UAB scientist receives R01 grant to study transmission of deadly bacteria from mothers to infants

UAB scientist receives R01 grant to study transmission of deadly bacteria from mothers to infants

New research from the University of Alabama at Birmingham School of Optometry will study the transmission of a bacteria that up to 40 percent of healthy women carry, which becomes deadly when passed on to infants during birth. [More]
Three commonly used NSAIDs affect cell membranes, produce unwanted side effects

Three commonly used NSAIDs affect cell membranes, produce unwanted side effects

Researchers have discovered that three commonly used nonsteroidal anti-inflammatory drugs, or NSAIDs, alter the activity of enzymes within cell membranes. Their finding suggests that, if taken at higher-than-approved doses and/or for long periods of time, these prescription-level NSAIDs and other drugs that affect the membrane may produce wide-ranging and unwanted side effects. [More]
Ohio State, Nationwide Children's Hospital partner with ENTvantage for diagnosing bacterial sinusitis

Ohio State, Nationwide Children's Hospital partner with ENTvantage for diagnosing bacterial sinusitis

The Ohio State University, through the Ohio State Innovation Foundation, and Nationwide Children's Hospital announced the signing of an exclusive, world-wide agreement with ENTvantage Diagnostics Inc. licensing a technology for rapid diagnosing of bacterial sinusitis. [More]
OMRF receives $14.5 million grant from NIH to continue research on anthrax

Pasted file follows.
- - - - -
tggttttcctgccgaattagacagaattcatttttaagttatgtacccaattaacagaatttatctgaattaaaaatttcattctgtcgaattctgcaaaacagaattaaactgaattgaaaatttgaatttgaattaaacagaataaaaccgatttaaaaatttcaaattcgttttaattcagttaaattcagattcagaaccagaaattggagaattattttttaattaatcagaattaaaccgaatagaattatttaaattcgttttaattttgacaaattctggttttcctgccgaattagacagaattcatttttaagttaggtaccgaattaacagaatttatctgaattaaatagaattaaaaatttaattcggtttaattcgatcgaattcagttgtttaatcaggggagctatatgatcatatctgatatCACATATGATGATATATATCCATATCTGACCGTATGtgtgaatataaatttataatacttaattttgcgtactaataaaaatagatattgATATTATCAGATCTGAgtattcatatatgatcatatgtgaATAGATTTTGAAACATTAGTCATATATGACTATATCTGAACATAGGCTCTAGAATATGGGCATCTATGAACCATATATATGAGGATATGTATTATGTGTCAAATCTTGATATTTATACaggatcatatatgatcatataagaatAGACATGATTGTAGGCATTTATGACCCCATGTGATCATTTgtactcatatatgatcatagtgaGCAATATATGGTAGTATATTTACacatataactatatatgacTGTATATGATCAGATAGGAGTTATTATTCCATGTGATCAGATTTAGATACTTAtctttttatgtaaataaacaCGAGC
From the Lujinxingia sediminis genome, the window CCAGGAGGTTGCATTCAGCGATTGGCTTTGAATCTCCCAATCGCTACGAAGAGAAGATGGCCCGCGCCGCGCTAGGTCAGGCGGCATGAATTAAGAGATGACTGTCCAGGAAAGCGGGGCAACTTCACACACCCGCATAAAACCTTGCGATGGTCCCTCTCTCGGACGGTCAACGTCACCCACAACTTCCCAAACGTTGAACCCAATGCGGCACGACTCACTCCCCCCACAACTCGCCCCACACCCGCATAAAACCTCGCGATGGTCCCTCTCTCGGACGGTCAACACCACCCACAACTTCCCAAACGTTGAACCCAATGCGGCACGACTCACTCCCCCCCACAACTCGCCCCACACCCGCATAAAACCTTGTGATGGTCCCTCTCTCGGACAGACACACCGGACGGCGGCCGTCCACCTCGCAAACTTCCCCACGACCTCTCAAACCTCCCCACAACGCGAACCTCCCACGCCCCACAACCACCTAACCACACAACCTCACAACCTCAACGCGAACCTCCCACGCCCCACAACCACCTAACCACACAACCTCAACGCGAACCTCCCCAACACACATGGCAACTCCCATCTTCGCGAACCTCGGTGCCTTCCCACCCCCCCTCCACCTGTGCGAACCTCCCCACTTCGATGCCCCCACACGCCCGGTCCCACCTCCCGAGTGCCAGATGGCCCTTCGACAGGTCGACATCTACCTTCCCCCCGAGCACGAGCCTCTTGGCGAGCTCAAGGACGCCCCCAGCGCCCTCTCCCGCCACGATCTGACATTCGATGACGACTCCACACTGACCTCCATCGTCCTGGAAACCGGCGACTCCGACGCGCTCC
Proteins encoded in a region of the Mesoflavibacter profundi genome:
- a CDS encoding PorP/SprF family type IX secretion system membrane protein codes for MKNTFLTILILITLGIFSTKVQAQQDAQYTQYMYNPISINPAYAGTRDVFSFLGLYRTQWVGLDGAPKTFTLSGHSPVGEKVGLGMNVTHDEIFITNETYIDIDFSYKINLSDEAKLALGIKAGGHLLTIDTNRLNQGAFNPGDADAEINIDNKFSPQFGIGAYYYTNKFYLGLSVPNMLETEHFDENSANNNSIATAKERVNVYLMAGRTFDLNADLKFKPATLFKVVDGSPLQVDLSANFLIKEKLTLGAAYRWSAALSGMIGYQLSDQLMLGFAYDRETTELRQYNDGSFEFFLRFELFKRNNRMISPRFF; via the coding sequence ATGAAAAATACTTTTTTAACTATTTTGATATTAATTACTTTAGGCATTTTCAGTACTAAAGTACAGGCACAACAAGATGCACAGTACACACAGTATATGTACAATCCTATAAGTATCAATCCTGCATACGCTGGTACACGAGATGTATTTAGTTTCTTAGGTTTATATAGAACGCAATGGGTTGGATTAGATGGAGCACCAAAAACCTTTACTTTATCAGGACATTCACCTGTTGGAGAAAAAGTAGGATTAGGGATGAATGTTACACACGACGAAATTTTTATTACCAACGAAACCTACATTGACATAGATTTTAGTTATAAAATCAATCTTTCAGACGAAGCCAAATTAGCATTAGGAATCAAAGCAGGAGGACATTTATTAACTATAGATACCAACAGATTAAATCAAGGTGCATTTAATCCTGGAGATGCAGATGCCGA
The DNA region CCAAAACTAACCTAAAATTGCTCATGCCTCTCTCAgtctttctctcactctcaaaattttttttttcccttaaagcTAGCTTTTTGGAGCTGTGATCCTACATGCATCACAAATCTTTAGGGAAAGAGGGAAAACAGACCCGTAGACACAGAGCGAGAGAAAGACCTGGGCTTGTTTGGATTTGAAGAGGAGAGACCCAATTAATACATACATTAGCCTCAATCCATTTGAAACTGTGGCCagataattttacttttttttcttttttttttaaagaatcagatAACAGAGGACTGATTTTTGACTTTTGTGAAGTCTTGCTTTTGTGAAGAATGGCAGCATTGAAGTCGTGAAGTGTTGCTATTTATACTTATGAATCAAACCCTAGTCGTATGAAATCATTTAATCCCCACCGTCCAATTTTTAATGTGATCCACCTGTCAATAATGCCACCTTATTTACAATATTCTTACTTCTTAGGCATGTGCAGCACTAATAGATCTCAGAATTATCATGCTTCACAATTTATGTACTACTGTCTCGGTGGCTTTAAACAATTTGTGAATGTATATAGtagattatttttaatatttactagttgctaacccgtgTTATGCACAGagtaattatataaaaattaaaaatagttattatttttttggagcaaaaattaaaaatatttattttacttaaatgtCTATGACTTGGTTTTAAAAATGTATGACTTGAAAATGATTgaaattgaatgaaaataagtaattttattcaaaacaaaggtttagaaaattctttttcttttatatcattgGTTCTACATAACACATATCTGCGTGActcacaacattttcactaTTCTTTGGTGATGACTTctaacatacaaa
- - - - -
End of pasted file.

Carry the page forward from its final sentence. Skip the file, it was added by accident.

OMRF receives $14.5 million grant from NIH to continue research on anthrax

The National Institutes of Health has awarded the Oklahoma Medical Research Foundation a five-year, $14.5 million grant to continue its research on anthrax and the bacteria's effects on humans. [More]
Study identifies protein that appears to play key role in protecting people infected with tuberculosis

Study identifies protein that appears to play key role in protecting people infected with tuberculosis

UCLA-led study has identified a protein that appears to play a key role in protecting people infected with Mycobacterium tuberculosis — the bacterium that causes tuberculosis — from developing the active form of the disease. [More]
Study examines national impact of newborn screening test for SCID

Study examines national impact of newborn screening test for SCID

Severe combined immunodeficiency (SCID), a potentially life-threatening, but treatable, disorder affecting infants, is twice as common as previously believed, according to a new study that is the first to examine the national impact of this newborn screening test. [More]
Houston Methodist researchers receive $1.6M from NIH to study pathological antibodies

Houston Methodist researchers receive $1.6M from NIH to study pathological antibodies

Transplant immunologists at the Houston Methodist Research Institute will receive about $1.6 million over four years from the National Institute of Allergy and Infectious Diseases to study pathological antibodies produced from activated memory B cells during the chronic rejection of organ transplants. [More]
NASA study reveals how spaceflight affects immune system of crew members

NASA study reveals how spaceflight affects immune system of crew members

There is nothing like a head cold to make us feel a little dazed. We get things like colds and the flu because of changes in our immune system. Researchers have a good idea what causes immune system changes on Earth-think stress, inadequate sleep and improper nutrition. [More]
New research finds that early use of antibiotics can alter immunity later on

New research finds that early use of antibiotics can alter immunity later on

New University of British Columbia research found that receiving antibiotic treatments early in life can increase susceptibility to specific diseases later on. [More]
ITS develops new T cell vaccine to protect humans from seasonal and pandemic influenza A

ITS develops new T cell vaccine to protect humans from seasonal and pandemic influenza A

Immune Targeting Systems, specializing in the development of novel T cell immune therapies, has been developing an exciting new T cell vaccine (FlunisynTM) designed to protect humans from all strains of seasonal and pandemic influenza A. [More]